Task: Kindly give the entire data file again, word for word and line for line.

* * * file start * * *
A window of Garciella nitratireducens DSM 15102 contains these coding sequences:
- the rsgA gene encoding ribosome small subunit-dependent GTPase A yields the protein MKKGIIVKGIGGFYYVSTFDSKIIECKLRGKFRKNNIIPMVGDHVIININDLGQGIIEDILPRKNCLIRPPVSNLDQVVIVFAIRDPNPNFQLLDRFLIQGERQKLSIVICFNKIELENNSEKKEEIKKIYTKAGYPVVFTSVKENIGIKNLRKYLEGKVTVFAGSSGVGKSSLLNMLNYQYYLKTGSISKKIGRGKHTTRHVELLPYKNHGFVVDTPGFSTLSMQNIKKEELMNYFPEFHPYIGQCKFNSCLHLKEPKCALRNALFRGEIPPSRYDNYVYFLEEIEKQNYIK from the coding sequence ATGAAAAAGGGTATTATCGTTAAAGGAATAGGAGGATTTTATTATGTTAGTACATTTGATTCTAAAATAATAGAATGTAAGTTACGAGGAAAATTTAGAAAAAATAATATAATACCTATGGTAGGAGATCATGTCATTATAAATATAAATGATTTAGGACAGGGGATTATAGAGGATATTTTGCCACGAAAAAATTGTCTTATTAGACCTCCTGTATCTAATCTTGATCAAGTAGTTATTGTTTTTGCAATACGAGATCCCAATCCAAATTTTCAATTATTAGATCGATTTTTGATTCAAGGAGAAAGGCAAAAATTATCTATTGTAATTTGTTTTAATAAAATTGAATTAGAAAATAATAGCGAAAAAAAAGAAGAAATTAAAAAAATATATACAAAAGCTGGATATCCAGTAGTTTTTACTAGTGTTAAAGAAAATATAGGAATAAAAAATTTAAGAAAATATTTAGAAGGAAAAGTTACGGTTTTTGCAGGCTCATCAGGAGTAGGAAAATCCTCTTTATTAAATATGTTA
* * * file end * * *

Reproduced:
A window of Garciella nitratireducens DSM 15102 contains these coding sequences:
- the rsgA gene encoding ribosome small subunit-dependent GTPase A yields the protein MKKGIIVKGIGGFYYVSTFDSKIIECKLRGKFRKNNIIPMVGDHVIININDLGQGIIEDILPRKNCLIRPPVSNLDQVVIVFAIRDPNPNFQLLDRFLIQGERQKLSIVICFNKIELENNSEKKEEIKKIYTKAGYPVVFTSVKENIGIKNLRKYLEGKVTVFAGSSGVGKSSLLNMLNYQYYLKTGSISKKIGRGKHTTRHVELLPYKNHGFVVDTPGFSTLSMQNIKKEELMNYFPEFHPYIGQCKFNSCLHLKEPKCALRNALFRGEIPPSRYDNYVYFLEEIEKQNYIK from the coding sequence ATGAAAAAGGGTATTATCGTTAAAGGAATAGGAGGATTTTATTATGTTAGTACATTTGATTCTAAAATAATAGAATGTAAGTTACGAGGAAAATTTAGAAAAAATAATATAATACCTATGGTAGGAGATCATGTCATTATAAATATAAATGATTTAGGACAGGGGATTATAGAGGATATTTTGCCACGAAAAAATTGTCTTATTAGACCTCCTGTATCTAATCTTGATCAAGTAGTTATTGTTTTTGCAATACGAGATCCCAATCCAAATTTTCAATTATTAGATCGATTTTTGATTCAAGGAGAAAGGCAAAAATTATCTATTGTAATTTGTTTTAATAAAATTGAATTAGAAAATAATAGCGAAAAAAAAGAAGAAATTAAAAAAATATATACAAAAGCTGGATATCCAGTAGTTTTTACTAGTGTTAAAGAAAATATAGGAATAAAAAATTTAAGAAAATATTTAGAAGGAAAAGTTACGGTTTTTGCAGGCTCATCAGGAGTAGGAAAATCCTCTTTATTAAATATGTTA